Did you know this church had "air conditioning" in 1873? Inside, if you look very carefully at the center of the sanctuary ceiling, you will see a round piece of wood that runs the full length of the room. That piece of wood could be pulled with a rope and pulley up into the attic to allow for increased air flow.
Today, the original pews donated by Robert McKim are still in use. Mr. McKim also donated the large ornate beams in the sanctuary’s ceiling in 1874 to correct acoustic problems.
In 1967, the educational wing was built as an addition on the west end of the building. A nod to the Gothic Revival architecture, this addition mimics historic features including the pitch of the roof, brick construction, and decorative miniature buttress features.
Music has always been a part of Trinity’s tradition. The first organ was installed in 1897. Back then, the altar area looked a little different, with the organ pipes occupying the space where now is situated a beautiful curtain and cross. There was also a long wooden handle protruding from the floor to the right of the console – it operated the billows in the event of an electrical failure, and the last time church members knew it was put to use was in 1935, after the power went out just before the final hymn. Finally, the mechanical organ controls
failed in 1950 and the decision was made to install an electric organ system. Determined to save the original organ, church members decided to upgrade the original configuration with an electric system that was compatible with the historic organ. Unfortunately,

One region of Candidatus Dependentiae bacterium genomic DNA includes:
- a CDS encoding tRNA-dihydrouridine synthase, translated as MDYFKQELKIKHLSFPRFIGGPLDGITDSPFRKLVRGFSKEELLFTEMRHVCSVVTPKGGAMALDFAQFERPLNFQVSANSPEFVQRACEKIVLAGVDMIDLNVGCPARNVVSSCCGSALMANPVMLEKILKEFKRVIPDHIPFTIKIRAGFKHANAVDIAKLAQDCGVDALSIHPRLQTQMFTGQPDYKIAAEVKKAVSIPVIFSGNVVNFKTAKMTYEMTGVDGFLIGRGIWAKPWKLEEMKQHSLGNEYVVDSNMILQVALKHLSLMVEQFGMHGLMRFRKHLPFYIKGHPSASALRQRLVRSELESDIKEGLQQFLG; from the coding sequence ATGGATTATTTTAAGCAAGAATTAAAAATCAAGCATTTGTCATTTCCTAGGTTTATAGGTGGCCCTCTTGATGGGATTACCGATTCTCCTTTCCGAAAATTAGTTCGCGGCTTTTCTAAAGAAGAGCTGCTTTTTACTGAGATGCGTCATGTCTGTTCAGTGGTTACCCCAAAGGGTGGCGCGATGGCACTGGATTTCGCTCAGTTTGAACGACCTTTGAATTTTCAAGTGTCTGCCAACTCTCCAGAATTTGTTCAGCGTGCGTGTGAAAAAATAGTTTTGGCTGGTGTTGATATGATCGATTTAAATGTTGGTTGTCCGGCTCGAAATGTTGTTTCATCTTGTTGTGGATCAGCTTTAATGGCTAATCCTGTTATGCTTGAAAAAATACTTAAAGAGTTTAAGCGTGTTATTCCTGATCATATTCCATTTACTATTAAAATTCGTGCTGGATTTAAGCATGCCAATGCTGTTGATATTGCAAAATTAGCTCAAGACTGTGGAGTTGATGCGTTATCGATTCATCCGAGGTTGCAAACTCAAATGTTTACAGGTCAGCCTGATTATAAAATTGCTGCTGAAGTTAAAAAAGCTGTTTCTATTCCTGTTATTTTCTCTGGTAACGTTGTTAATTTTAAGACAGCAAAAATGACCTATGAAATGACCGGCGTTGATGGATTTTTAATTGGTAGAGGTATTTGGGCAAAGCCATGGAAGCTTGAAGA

by the 1970s, deterioration of the pedal board and other components made it clear a new organ was needed. Several changes had to occur within the sanctuary to accommodate the new organ that featured 2,384 pipes arranged in 45 ranks, but it has delighted everyone who's had the pleasure of hearing its sweet sound since its dedication at a service on November 11, 1990.
Today, the modern organ components are cleverly hidden from plain view, but if you know where to look, a small portion of the components can be seen. This image shows the electrical connections to each individual pipe as well as the air supply hose (it's that black ribbed hose). To access the pipes not seen, one must climb a ladder to reach the upper portions of the pipes.
Fun Fact: Did you know pipe organs have to be tuned at least once or twice a year? When tuning, the interior temperature is important because the organ’s pitch rises and falls with temperature, so the tuner will often ask that the thermostat be set at the same temperature that is set on Sunday mornings for services.
But what about that bell I hear at noon? That bell you hear is actually located at the Presbyterian church, but Trinity has one too. It was not until 1949 the bell was donated to the church. In order to get it to the top of the bell tower, it had to be hoisted up through the ceiling. The only way to access it is via the south stairwell that climbs three stories then gives way to a ladder then finally slats nailed to the exterior wall. A small metal door just big enough to crawl through enables one to have access to the bell or the decorative slate roof for repairs.
Thank you to Pastor Doug Walker and the congregation at Trinity United Methodist Church for providing much of the history included in this article.